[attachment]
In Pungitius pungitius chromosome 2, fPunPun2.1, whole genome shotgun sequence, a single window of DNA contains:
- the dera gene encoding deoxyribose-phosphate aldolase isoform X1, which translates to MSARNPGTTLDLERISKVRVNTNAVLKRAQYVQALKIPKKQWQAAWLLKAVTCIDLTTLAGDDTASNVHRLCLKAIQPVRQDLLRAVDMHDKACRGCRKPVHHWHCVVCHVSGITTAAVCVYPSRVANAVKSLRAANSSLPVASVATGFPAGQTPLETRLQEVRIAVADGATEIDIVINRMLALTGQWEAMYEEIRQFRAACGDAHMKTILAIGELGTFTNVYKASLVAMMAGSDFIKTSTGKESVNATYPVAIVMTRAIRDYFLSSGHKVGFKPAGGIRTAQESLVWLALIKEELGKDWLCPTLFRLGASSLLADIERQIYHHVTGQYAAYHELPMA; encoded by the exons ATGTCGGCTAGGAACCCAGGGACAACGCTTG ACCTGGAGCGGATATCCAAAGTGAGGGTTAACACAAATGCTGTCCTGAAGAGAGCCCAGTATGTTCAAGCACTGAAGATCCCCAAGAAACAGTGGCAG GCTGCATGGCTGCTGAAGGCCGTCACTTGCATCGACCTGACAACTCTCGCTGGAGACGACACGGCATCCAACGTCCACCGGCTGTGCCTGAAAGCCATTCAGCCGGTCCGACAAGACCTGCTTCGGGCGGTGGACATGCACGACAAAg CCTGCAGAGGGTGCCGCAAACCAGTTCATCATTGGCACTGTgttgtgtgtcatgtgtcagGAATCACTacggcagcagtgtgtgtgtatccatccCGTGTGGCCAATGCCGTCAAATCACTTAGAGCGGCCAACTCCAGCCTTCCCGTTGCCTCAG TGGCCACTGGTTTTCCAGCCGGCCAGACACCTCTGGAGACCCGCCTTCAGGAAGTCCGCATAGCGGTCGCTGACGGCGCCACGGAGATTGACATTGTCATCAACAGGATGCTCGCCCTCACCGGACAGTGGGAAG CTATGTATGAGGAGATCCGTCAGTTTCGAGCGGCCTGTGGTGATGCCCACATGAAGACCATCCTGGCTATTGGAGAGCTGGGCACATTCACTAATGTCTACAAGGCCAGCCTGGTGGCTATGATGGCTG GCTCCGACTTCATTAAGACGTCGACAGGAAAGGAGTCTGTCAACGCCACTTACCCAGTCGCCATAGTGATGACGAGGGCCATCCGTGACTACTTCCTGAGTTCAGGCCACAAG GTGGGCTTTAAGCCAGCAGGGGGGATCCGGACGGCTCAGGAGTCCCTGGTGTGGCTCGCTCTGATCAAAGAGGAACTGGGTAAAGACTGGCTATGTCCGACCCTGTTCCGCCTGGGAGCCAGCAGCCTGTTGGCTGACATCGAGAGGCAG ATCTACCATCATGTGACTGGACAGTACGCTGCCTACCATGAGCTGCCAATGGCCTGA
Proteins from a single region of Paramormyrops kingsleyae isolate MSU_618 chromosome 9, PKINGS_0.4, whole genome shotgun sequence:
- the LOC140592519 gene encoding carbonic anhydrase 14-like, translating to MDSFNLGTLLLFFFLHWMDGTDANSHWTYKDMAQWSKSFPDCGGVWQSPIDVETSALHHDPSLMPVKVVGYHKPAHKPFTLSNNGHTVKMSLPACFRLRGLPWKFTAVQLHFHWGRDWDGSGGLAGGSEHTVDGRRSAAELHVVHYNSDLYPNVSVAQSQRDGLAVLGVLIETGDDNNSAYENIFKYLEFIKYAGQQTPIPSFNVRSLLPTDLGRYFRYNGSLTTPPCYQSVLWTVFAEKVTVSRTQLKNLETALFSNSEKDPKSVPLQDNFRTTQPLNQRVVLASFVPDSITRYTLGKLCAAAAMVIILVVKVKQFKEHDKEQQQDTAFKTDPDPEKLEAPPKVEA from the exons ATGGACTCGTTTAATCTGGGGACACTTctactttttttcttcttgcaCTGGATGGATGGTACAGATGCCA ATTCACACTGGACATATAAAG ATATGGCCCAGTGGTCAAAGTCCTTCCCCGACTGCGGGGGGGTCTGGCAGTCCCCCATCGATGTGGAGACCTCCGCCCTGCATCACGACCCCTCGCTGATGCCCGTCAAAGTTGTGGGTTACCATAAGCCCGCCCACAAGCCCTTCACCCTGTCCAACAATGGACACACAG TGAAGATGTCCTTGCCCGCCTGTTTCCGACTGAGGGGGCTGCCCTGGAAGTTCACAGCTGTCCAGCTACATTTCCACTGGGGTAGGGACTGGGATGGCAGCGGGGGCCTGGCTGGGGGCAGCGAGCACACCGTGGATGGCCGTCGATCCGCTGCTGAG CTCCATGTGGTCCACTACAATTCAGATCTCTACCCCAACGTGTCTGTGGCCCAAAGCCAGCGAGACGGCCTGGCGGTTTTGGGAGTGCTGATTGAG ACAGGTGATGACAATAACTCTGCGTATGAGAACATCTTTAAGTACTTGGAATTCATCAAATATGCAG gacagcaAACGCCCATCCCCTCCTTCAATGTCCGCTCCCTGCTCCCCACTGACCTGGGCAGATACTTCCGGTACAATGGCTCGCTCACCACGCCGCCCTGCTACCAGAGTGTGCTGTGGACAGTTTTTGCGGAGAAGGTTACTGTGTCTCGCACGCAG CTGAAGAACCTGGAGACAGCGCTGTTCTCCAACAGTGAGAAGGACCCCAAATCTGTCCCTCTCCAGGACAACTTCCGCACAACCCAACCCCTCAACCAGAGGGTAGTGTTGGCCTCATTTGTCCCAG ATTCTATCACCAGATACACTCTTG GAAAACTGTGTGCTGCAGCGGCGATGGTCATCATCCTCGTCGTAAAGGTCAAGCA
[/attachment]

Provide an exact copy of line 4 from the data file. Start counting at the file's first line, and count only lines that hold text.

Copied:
- the LOC140592519 gene encoding carbonic anhydrase 14-like, translating to MDSFNLGTLLLFFFLHWMDGTDANSHWTYKDMAQWSKSFPDCGGVWQSPIDVETSALHHDPSLMPVKVVGYHKPAHKPFTLSNNGHTVKMSLPACFRLRGLPWKFTAVQLHFHWGRDWDGSGGLAGGSEHTVDGRRSAAELHVVHYNSDLYPNVSVAQSQRDGLAVLGVLIETGDDNNSAYENIFKYLEFIKYAGQQTPIPSFNVRSLLPTDLGRYFRYNGSLTTPPCYQSVLWTVFAEKVTVSRTQLKNLETALFSNSEKDPKSVPLQDNFRTTQPLNQRVVLASFVPDSITRYTLGKLCAAAAMVIILVVKVKQFKEHDKEQQQDTAFKTDPDPEKLEAPPKVEA from the exons ATGGACTCGTTTAATCTGGGGACACTTctactttttttcttcttgcaCTGGATGGATGGTACAGATGCCA ATTCACACTGGACATATAAAG ATATGGCCCAGTGGTCAAAGTCCTTCCCCGACTGCGGGGGGGTCTGGCAGTCCCCCATCGATGTGGAGACCTCCGCCCTGCATCACGACCCCTCGCTGATGCCCGTCAAAGTTGTGGGTTACCATAAGCCCGCCCACAAGCCCTTCACCCTGTCCAACAATGGACACACAG TGAAGATGTCCTTGCCCGCCTGTTTCCGACTGAGGGGGCTGCCCTGGAAGTTCACAGCTGTCCAGCTACATTTCCACTGGGGTAGGGACTGGGATGGCAGCGGGGGCCTGGCTGGGGGCAGCGAGCACACCGTGGATGGCCGTCGATCCGCTGCTGAG CTCCATGTGGTCCACTACAATTCAGATCTCTACCCCAACGTGTCTGTGGCCCAAAGCCAGCGAGACGGCCTGGCGGTTTTGGGAGTGCTGATTGAG ACAGGTGATGACAATAACTCTGCGTATGAGAACATCTTTAAGTACTTGGAATTCATCAAATATGCAG gacagcaAACGCCCATCCCCTCCTTCAATGTCCGCTCCCTGCTCCCCACTGACCTGGGCAGATACTTCCGGTACAATGGCTCGCTCACCACGCCGCCCTGCTACCAGAGTGTGCTGTGGACAGTTTTTGCGGAGAAGGTTACTGTGTCTCGCACGCAG CTGAAGAACCTGGAGACAGCGCTGTTCTCCAACAGTGAGAAGGACCCCAAATCTGTCCCTCTCCAGGACAACTTCCGCACAACCCAACCCCTCAACCAGAGGGTAGTGTTGGCCTCATTTGTCCCAG ATTCTATCACCAGATACACTCTTG GAAAACTGTGTGCTGCAGCGGCGATGGTCATCATCCTCGTCGTAAAGGTCAAGCA